6. Belgian Hare

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The name “Belgian Hare” is a bit of a misnomer. The Belgian Hare is in fact a breed of domestic rabbit, not a hare. The terms “rabbit” and “hare” are often used interchangeably, even though each word referrs to a different animal. Hares are usually larger; their feet and ears tend to be longer. Hares bear young that have fur and are able to see. Newborn baby rabbits, by contrast, are blind, bald, and helpless. Belgian Hares were bred to look more like hares. Like the Netherland Dwarf, they came about due to crossbreeding between wild and domestic rabbits. This breed may have some care requirements that differ from that of other rabbit breeds; consequently, they are a breed for the dedicated. Belgian Hares have a high metabolic rate and are considered one of the most active rabbit breeds.

5. Himalayan

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I had to include this breed because I have a friend who has one. Himalayans are the ancestor of the somewhat similar-looking Californian, except that it is a lot more slender, since the Himalayan was never intended to be a meat rabbit, while the Californian was. They are mostly white, with colored “points” on their extremities. Himalayans are known for their exceptionally calm nature and are a great breed for beginning rabbit owners.

4. Flemish Giant

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Your eyes aren’t playing tricks on you, there is nothing wrong with your computer screen, the picture above is not photoshopped, and you don’t need to put down the wineglass. Flemish Giants are often incorrectly labeled as the largest breed. Although ARBA doesn’t recognize any breeds larger than the Flemish Giant, the Continental Giant is technically the largest breed. Nonetheless, a Flemish Giant can be as big as a Shetland Sheepdog, as demonstrated by this picture. They were first bred for meat and fur (big bunnies mean that they provide more of both.) The Flemish Giant is a laid-back breed that enjoys attention and is not particularly active. One major drawback to this breed is its fairly short lifespan of about seven years, in comparison to the ten-year lifespan of the average rabbit.

3. Rex

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Rex rabbits are known for their plush coats, and if their average maximum weight of ten pounds sounds like too much for you, there is a smaller breed, the Mini Rex, that has the same type of coat. Both breeds are affectionate, although the Standard may be more affectionate than the Mini, which tends to be more active.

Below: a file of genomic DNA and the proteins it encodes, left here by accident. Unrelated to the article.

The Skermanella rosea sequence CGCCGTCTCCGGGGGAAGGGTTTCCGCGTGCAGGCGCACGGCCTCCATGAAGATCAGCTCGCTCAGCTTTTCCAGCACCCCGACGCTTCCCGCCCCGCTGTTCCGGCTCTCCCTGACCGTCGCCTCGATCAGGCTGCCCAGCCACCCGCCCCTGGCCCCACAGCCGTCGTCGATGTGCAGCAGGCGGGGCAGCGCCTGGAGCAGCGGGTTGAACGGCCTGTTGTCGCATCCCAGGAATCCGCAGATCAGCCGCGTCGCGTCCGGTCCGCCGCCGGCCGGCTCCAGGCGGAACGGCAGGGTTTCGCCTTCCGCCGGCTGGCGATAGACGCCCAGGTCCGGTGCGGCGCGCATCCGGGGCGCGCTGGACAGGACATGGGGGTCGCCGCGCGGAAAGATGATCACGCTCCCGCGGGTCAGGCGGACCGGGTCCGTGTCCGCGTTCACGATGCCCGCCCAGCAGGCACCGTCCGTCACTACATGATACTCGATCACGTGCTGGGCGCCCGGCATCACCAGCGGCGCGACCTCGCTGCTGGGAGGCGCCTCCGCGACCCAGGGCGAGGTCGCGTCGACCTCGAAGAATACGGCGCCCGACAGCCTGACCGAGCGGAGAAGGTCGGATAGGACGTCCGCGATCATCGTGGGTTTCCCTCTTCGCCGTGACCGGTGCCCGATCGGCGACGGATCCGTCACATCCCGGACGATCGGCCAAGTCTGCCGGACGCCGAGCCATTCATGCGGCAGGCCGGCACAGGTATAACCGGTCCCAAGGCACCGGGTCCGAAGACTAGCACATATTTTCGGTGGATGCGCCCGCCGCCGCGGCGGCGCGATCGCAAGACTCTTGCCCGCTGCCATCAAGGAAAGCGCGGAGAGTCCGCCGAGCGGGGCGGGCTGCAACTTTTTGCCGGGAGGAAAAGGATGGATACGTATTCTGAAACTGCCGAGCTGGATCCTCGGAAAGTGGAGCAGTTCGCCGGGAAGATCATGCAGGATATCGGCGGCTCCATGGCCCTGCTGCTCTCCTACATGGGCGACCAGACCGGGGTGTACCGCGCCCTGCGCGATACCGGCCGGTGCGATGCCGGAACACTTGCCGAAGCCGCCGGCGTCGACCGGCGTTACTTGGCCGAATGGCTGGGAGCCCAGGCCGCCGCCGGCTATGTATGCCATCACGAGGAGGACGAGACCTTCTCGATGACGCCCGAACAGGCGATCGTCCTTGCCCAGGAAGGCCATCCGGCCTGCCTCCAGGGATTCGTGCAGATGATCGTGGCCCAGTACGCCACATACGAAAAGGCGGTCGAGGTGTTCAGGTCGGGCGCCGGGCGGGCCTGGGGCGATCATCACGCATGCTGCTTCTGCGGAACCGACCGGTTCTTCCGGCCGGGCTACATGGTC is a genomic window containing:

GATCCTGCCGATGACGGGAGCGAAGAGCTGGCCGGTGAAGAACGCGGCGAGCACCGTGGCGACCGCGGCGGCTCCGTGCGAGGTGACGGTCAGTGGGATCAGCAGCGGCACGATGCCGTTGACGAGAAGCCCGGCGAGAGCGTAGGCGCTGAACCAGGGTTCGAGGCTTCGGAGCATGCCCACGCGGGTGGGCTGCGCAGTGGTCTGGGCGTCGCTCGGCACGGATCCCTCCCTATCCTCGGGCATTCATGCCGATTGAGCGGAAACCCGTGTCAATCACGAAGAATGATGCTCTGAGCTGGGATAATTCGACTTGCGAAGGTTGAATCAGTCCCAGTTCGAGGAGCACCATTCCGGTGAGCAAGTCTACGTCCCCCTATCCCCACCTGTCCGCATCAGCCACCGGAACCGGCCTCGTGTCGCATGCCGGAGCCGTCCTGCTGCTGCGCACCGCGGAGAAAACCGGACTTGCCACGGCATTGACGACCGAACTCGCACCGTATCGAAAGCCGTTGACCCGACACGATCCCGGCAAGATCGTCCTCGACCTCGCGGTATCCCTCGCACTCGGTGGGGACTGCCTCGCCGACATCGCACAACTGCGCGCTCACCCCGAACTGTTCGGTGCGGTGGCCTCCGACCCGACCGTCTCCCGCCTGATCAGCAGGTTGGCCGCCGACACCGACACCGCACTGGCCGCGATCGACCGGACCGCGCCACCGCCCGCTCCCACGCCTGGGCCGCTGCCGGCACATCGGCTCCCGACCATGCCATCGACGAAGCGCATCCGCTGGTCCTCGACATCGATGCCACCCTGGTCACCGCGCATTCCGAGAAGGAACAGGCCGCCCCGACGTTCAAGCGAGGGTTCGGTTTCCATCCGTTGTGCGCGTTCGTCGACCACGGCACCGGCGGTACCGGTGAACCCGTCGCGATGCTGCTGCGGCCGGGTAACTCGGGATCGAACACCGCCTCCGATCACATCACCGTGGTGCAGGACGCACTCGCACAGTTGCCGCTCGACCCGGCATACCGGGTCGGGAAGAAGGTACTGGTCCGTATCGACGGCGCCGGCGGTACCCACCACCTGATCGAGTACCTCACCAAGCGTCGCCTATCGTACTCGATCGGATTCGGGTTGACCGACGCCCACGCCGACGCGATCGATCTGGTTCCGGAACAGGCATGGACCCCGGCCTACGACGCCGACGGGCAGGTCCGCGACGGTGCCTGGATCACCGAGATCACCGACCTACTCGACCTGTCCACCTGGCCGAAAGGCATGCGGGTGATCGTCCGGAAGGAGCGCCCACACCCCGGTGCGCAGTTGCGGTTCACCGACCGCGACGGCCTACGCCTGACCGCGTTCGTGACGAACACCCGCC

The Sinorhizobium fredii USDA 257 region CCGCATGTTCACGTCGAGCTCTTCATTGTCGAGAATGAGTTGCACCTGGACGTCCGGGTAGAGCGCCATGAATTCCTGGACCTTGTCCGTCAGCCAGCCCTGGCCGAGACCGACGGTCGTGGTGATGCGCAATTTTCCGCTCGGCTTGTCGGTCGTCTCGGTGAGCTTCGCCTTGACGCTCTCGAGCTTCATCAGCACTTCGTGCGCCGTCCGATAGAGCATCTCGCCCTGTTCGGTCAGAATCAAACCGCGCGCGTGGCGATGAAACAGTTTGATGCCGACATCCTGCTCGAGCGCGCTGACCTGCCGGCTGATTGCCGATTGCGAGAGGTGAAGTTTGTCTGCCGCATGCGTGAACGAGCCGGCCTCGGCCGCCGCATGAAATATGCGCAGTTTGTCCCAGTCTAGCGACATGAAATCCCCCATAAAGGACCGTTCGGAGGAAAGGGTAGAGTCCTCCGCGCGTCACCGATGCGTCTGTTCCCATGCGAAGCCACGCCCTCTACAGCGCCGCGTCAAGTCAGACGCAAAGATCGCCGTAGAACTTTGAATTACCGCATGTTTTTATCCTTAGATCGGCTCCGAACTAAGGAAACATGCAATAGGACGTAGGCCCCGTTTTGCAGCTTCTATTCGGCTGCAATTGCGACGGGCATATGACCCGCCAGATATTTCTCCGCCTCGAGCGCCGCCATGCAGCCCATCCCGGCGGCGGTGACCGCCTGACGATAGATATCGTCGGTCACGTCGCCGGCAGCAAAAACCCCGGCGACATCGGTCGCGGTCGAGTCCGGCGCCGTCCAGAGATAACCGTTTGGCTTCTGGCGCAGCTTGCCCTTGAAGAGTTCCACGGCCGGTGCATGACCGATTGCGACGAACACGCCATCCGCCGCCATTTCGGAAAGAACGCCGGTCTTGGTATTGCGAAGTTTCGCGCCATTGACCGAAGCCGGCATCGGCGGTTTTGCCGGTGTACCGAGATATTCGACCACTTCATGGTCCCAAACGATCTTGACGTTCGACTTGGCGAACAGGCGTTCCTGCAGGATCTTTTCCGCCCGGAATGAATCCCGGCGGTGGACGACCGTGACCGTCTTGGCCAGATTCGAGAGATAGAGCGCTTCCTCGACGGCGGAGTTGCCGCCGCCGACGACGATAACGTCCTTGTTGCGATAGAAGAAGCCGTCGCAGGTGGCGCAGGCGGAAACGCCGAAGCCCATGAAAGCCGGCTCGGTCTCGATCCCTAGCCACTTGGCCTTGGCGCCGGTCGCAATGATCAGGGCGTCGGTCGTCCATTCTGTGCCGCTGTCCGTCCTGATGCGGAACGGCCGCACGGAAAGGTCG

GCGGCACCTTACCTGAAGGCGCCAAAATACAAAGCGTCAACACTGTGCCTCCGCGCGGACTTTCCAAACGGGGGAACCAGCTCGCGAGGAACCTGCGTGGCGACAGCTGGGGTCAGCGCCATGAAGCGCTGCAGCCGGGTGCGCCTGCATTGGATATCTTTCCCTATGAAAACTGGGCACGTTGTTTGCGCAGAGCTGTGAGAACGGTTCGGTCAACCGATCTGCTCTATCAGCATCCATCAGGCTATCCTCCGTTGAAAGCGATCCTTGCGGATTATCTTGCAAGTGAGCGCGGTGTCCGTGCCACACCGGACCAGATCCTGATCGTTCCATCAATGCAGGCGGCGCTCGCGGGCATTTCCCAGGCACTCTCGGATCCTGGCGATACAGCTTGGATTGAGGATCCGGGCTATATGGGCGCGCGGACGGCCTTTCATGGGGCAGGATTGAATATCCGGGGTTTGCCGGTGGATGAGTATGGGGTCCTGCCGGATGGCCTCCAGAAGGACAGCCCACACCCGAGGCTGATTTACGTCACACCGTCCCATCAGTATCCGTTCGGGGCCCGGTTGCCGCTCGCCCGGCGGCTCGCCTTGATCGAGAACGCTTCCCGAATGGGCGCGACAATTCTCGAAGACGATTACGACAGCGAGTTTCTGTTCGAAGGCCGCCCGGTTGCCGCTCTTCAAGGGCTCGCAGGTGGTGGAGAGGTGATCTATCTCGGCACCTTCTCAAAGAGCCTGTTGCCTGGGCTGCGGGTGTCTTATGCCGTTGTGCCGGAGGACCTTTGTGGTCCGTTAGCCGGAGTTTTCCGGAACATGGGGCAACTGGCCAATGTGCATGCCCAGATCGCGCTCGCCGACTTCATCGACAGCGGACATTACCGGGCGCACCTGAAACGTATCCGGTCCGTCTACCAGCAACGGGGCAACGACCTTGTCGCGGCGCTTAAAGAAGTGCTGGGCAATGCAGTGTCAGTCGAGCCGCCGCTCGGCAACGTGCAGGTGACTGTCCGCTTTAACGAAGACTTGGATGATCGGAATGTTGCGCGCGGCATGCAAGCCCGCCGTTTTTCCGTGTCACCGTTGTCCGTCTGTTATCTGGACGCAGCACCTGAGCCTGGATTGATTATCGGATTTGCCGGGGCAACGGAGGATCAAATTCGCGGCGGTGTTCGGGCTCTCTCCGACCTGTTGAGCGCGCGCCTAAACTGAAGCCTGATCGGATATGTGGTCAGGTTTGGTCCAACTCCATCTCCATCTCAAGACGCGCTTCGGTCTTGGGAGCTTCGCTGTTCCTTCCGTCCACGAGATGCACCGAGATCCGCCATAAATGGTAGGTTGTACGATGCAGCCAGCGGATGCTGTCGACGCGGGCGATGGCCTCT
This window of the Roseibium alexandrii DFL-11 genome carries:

2. English Lop

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The Lop breeds are easy to identify by their ears that flop downwards. The English Lop is considered the first lop-eared breed, and boy are their ears long. Unfortunately, they are prone to ear infections because of this, and may injure themselves by standing on their own ears. Temperament-wise, they are described as “placid.” These kind rabbits don’t move around much and may be reluctant to exercise.

1. Harlequin 

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Alright, I’ll admit that I’m biased, and that I put this breed at #1 because I have a Harlequin mix named Hippie, who is my best friend. Harlequin rabbits are hard to miss: they are a showy breed from France known for the distinct color splashes in their fur. They come in two color types: Japanese and Magpie. Japanese Harlequins have splashes of orange with patches of black, blue, chocolate, or lilac. Magpies are the same, but with white in place of orange. The breed’s appearance matches its personality: they are goofy, clownish, and playful. They are great at making their owners laugh, or cheering their owners up after a bad day.

Remember: like any pet, rabbits have certain care requirements, and research should always be done before adopting one.